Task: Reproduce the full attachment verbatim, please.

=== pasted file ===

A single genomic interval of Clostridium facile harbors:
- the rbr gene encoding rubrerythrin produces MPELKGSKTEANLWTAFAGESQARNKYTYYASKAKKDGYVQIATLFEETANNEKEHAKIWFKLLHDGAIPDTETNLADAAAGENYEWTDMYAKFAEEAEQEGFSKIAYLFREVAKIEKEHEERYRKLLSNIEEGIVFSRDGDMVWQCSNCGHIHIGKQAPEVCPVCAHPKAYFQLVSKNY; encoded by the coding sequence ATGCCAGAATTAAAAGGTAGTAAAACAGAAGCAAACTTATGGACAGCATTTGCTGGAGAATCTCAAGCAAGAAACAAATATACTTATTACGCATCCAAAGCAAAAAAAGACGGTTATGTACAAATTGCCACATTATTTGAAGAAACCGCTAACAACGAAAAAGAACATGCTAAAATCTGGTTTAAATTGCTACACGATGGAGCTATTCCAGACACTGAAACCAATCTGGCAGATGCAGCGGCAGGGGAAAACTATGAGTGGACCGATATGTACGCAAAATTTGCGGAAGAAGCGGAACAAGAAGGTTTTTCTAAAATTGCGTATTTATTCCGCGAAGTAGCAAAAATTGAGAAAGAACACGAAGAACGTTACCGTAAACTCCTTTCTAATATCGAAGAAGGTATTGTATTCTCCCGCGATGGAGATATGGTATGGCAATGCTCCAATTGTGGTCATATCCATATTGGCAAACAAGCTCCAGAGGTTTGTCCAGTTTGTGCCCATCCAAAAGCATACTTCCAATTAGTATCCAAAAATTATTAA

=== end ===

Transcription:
A single genomic interval of Clostridium facile harbors:
- the rbr gene encoding rubrerythrin produces MPELKGSKTEANLWTAFAGESQARNKYTYYASKAKKDGYVQIATLFEETANNEKEHAKIWFKLLHDGAIPDTETNLADAAAGENYEWTDMYAKFAEEAEQEGFSKIAYLFREVAKIEKEHEERYRKLLSNIEEGIVFSRDGDMVWQCSNCGHIHIGKQAPEVCPVCAHPKAYFQLVSKNY; encoded by the coding sequence ATGCCAGAATTAAAAGGTAGTAAAACAGAAGCAAACTTATGGACAGCATTTGCTGGAGAATCTCAAGCAAGAAACAAATATACTTATTACGCATCCAAAGCAAAAAAAGACGGTTATGTACAAATTGCCACATTATTTGAAGAAACCGCTAACAACGAAAAAGAACATGCTAAAATCTGGTTTAAATTGCTACACGATGGAGCTATTCCAGACACTGAAACCAATCTGGCAGATGCAGCGGCAGGGGAAAACTATGAGTGGACCGATATGTACGCAAAATTTGCGGAAGAAGCGGAACAAGAAGGTTTTTCTAAAATTGCGTATTTATTCCGCGAAGTAGCAAAAATTGAGAAAGAACACGAAGAACGTTACCGTAAACTCCTTTCTAATATCGAAGAAGGTATTGTATTCTCCCGCGATGGAGATATGGTATGGCAATGCTCCAATTGTGGTCATATCCATATTGGCAAACAAGCTCCAGAGGTTTGTCCAGTTTGTGCCCATCCAAAAGCATACTTCCAATTAGTATCCAAAAATTATTAA